“Utilizing the ‘UHF discount,’ which is an antiquated, irrelevant regulation, is really politics at its worst,” Herring said Monday, referring to a loophole around a federal cap limiting ownership to 39 percent of the national audience…

…The Sinclair deal has also rankled 21st Century Fox executive chairman and Trump friend Rupert Murdoch, who unsuccessfully vied for Tribune earlier this year. Bloomberg reported last week that 21st Century Fox has threatened to shift local Fox affiliates away from Sinclair and to Ion Media Networks, the latest dispute in a decades-long feud between Murdoch and Sinclair.



Murdoch is fighting not only to maintain and grow his media empire, but to maintain influence of the president and his administration. That is why he was so willing to allow Fox News to promote its blatantly false story about the murder of DNC staffer Seth Rich. But once it became a liability, the story was quickly killed.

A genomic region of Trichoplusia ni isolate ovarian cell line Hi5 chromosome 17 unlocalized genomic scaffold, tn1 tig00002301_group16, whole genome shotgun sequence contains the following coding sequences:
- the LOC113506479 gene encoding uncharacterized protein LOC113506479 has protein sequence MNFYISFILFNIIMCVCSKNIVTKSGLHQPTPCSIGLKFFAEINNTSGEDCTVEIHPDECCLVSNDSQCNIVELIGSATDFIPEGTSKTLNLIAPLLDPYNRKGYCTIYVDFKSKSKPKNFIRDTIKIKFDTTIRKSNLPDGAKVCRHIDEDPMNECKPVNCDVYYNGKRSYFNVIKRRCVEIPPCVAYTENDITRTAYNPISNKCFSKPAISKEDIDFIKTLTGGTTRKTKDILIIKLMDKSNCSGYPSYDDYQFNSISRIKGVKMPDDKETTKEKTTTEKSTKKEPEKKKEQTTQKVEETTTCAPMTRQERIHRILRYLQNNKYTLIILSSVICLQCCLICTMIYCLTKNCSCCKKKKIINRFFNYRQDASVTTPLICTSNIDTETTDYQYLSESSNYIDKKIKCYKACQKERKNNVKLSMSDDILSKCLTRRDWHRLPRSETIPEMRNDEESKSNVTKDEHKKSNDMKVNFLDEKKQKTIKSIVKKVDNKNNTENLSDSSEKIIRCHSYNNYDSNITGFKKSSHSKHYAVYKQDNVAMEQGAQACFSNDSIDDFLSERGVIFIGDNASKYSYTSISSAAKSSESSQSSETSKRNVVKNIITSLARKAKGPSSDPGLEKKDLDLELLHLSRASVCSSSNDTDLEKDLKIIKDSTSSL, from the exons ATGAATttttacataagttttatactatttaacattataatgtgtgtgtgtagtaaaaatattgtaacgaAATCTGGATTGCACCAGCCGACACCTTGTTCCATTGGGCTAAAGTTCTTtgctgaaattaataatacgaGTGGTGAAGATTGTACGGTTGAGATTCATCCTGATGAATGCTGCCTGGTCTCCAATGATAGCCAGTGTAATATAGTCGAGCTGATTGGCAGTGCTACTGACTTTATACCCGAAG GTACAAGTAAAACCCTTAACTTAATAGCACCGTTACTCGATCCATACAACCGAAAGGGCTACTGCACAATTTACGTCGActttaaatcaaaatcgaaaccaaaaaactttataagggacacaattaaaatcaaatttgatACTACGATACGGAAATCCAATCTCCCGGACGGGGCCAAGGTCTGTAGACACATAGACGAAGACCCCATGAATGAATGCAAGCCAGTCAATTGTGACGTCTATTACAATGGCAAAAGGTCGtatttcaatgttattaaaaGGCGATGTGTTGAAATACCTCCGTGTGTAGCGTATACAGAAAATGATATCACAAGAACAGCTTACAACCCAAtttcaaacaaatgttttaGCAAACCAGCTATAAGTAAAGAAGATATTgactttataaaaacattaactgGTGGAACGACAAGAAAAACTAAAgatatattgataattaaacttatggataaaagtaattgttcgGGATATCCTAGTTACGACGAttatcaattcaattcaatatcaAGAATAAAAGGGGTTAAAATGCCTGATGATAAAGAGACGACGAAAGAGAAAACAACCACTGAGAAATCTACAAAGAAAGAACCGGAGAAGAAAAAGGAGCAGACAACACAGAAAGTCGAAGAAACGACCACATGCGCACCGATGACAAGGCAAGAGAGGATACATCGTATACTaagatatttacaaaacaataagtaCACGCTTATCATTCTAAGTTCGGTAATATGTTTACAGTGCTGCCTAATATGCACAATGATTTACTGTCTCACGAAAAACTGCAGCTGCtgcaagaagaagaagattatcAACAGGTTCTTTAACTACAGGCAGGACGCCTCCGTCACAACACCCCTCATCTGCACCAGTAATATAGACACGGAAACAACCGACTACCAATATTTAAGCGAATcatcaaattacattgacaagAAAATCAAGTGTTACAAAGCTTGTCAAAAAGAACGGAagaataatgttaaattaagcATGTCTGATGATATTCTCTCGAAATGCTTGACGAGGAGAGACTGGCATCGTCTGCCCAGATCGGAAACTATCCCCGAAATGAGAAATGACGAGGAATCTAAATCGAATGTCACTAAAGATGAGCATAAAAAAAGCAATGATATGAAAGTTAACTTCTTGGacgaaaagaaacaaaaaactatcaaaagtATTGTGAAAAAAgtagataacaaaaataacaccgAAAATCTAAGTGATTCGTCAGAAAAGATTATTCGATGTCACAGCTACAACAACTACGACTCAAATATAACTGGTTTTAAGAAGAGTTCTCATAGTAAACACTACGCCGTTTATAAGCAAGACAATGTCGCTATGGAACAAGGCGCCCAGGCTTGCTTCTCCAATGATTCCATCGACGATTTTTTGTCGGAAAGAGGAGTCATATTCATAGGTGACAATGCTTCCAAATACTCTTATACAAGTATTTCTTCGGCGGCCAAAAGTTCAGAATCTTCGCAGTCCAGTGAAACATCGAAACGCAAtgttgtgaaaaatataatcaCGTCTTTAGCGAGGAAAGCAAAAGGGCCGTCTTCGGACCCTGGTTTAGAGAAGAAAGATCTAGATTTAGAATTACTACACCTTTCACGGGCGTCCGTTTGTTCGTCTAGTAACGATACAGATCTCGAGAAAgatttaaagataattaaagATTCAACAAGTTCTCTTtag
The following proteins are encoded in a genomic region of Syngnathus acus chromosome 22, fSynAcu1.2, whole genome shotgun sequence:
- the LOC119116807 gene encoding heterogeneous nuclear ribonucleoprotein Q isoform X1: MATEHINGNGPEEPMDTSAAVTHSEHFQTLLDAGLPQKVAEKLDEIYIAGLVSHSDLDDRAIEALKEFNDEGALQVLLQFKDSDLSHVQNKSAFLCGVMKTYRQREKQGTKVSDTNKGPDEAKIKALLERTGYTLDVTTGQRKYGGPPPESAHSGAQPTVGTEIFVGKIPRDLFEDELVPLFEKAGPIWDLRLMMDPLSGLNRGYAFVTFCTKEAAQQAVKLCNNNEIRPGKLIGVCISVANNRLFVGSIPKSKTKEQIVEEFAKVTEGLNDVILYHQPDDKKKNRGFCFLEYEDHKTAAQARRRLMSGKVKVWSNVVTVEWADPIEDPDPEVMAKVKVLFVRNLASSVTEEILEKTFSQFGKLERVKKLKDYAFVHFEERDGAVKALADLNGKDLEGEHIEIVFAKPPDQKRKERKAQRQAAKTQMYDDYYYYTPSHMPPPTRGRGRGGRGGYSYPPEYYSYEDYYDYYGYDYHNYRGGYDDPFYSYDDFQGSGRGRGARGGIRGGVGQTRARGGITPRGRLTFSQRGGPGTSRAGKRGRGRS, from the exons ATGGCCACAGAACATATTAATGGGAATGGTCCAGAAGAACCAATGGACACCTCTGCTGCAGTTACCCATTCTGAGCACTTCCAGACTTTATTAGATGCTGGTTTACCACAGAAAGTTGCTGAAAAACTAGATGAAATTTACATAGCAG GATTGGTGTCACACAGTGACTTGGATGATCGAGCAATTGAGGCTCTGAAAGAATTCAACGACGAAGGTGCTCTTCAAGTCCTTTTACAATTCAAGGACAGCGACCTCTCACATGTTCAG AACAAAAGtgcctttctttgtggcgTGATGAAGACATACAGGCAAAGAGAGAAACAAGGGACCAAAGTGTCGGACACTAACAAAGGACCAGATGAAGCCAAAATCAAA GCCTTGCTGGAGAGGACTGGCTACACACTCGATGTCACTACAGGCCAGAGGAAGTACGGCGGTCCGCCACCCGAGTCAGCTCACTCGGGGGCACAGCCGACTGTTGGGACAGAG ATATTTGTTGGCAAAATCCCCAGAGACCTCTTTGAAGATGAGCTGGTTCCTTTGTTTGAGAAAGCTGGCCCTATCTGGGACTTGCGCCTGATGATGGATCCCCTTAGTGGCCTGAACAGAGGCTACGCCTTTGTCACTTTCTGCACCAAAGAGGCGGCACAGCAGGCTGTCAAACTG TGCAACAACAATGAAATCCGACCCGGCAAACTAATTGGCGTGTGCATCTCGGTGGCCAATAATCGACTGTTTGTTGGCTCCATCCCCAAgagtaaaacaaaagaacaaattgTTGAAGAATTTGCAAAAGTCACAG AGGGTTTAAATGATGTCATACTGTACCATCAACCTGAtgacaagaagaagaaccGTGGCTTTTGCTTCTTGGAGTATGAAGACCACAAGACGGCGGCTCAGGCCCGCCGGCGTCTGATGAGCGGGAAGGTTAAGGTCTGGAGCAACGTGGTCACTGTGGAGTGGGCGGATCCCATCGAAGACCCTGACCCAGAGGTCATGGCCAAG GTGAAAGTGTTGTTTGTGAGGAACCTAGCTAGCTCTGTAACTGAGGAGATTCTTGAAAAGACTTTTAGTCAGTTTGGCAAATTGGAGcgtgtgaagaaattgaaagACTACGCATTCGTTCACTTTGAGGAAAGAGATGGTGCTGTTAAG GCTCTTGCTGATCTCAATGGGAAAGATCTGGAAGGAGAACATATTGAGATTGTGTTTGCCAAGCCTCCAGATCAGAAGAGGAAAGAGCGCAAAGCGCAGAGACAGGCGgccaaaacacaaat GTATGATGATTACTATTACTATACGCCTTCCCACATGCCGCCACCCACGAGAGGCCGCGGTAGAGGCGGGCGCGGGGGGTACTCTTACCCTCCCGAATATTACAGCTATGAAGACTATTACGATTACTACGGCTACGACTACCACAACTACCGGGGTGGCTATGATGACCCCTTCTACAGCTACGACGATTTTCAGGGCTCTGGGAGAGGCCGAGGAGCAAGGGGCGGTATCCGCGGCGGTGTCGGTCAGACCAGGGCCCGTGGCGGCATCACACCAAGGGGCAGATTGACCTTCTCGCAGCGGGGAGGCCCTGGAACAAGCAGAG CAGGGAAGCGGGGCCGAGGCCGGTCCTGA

Murdoch’s problem in the White House is that there is a player there with his own media interests: White House Chief Strategist Steve Bannon, who manages to be more right-wing that even the old Australian, and who probably sees Murdoch’s media more as a rival than an ally.

No wonder then that Breitbart News this morning is going after Murdoch in retaliation for an editorial in The Wall Street Journal that praises Trump’s national security adviser H.R. McMaster for firing staffers aligned with Bannon, and which accuses alt-right media of trying to get him fired.

The Wall Street Journal, Editorial:

McMaster and the Commander

Chief of Staff John Kelly is by all accounts imposing more discipline in the Trump White House, but a mini-drama of the last week shows there’s still more clean-up duty to be done. To wit, notice the alt-right brigades who seem to rise up as if on call to smite some White House policy opponent of aide Steve Bannon.

The latest target has been H.R. McMaster, the three-star general who took over as national security adviser after President Trump fired Michael Flynn. Lt. Gen. McMaster has come in for abuse for favoring more troops and a new strategy in Afghanistan, for warning that Vladimir Putin is no friend of America, and for advising that Mr. Trump not precipitously withdraw from the Iran nuclear deal. He also recently dismissed some NSC staff members who were brought on by Mr. Flynn and are said to be allies of Mr. Bannon.